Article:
Help, don't deport, the Central American childrenFeerick Center's Olga Byrne in New York Daily News, July 10, 2014
By Olga Byrne
Current predictions that 100,000 Central American children will arrive at the southern U.S. border this year have prompted a variety of contrasting reactions from government, the media and the public. While the Obama administration began its discourse over the crisis professing humanitarian objectives, recent statements from Washington — including the President’s apparent commitment to deporting most of these young people — reveal a deep misunderstanding of children’s legal claims for relief.
A dramatic increase in unaccompanied children coming from Central America’s northern triangle — Honduras, El Salvador and Guatemala — began in late 2011. Treacherous violence in the region, where gangs instill terror in young people through shootings, kidnappings, murders and beheadings, as well as a desire to reunite with family members living in the United States, are driving the migration.
The United Nations High Commissioner for Refugees estimates that more than half of the children may qualify for asylum. Lawyers who specialize in representing immigrant children find that up to 90% qualify for some form of relief. The Obama administration, in contrast, is saying that most of the minors will not qualify for humanitarian protection.
What’s the truth? Most of these kids should in fact qualify for relief — but only a fraction will actually win their cases, thanks to our broken immigration system. In recent years, fewer than 10% of unaccompanied children have even applied for asylum, and reported grant rates range from 17% to 87% depending on the jurisdiction.
Special immigrant juvenile status and visas for trafficking and crime victims fill some of the asylum system’s gaps, but application and approval rates for these forms of relief similarly fall short of the reality of their claims. Lack of appointed counsel for children and other procedural barriers explain the discrepancy.
The Obama administration draws the conclusion that children who are not accessing relief (albeit due to shortcomings in the system) should be screened at the border and deported more quickly. Such an approach would undoubtedly be a death sentence for many children, as child victims of persecution or trafficking are unlikely to reveal details of the abuse they suffered to a border patrol official in a detention facility. Moreover, children who are turned away at the border are likely to just keep coming back.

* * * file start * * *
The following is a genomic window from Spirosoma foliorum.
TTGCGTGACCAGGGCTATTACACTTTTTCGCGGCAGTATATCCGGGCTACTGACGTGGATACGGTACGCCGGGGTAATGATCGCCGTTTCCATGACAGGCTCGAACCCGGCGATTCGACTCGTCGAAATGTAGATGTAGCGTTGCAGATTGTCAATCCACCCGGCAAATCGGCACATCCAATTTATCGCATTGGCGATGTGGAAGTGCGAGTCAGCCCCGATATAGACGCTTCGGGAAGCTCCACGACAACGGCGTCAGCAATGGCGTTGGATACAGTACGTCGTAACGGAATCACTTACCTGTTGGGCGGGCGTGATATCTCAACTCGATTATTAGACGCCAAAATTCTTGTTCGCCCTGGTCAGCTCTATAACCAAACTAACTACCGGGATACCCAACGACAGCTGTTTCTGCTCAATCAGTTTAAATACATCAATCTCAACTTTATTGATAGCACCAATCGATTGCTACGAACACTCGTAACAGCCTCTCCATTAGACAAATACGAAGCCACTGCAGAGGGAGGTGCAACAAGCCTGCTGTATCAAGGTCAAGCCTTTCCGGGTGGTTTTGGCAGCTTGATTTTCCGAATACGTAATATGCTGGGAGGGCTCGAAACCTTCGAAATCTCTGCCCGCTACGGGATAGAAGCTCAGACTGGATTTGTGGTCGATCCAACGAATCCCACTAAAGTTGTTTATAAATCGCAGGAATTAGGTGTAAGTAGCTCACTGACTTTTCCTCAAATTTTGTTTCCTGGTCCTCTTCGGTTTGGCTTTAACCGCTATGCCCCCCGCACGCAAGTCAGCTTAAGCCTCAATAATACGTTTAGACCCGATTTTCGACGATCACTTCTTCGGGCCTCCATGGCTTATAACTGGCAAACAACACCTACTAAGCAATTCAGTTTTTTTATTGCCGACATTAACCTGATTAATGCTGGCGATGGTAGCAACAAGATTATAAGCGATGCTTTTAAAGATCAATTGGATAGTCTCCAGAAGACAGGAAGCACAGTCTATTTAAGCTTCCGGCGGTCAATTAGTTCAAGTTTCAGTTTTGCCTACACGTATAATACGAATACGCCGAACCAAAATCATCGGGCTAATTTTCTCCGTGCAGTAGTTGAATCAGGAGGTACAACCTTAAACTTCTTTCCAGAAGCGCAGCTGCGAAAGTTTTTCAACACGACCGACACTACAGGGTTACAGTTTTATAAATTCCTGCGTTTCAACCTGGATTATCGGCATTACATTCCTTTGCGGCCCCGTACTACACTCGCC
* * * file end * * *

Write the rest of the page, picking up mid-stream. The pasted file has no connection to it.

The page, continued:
Instead, the Obama administration should be developing a coherent response to the crisis that involves short- as well as long-term planning on local, national and regional levels.
In the short-term, children must be provided with legal counsel and a child advocate to promote their best interests upon arrival. Locally-based initiatives should be developed to work with youth and their families in order to ensure optimal integration into schools, the community and, when appropriate, the workforce.
Coordinated efforts are percolating in New York, where the impact of the child migration surge is already being felt. The majority of unaccompanied children are released from federal custody to family living in the United States who will welcome them into their homes. A significant number end up in New York.
School officials describe challenges meeting special educational needs, such as limited English proficiency or interrupted formal education, but equally emphasize the resilience and motivation of unaccompanied children and a desire to invest in their futures.
In the long-term, the U.S. must work with Latin American countries in a joint effort aimed at truly addressing the root causes. Brutal violence and insecurity are the key push factors that cause children to leave; underlying the civil unrest is an even deeper social and economic crisis.
In Guatemala, for example, only 40% of children are enrolled in secondary school and prospects of them obtaining decent work are slim or nonexistent. Long-term development efforts directed at improving the social and economic positions of Central American youth are necessary to guarantee that young people will truly have the option of remaining in the country of their birth.
The numbers present an astounding increase from previous migration patterns. But if we consider that Syrian refugees make up nearly one quarter of the population of Lebanon, the arrival of 100,000 youngsters fleeing death threats and torture in neighboring countries should not overwhelm a developed country with a population of over 300 million. Likewise, a few thousand should not overwhelm a metropolitan area of 20 million.
As the White House contemplates policies that have the potential to send children on a death march back to countries where they are being persecuted, New Yorkers have an opportunity to respond positively to the child migration crisis in a way that promotes the safety, well-being, and basic human rights of children.
Byrne is director of the Feerick Center’s New York Unaccompanied Immigrant Children Project at Fordham Law School.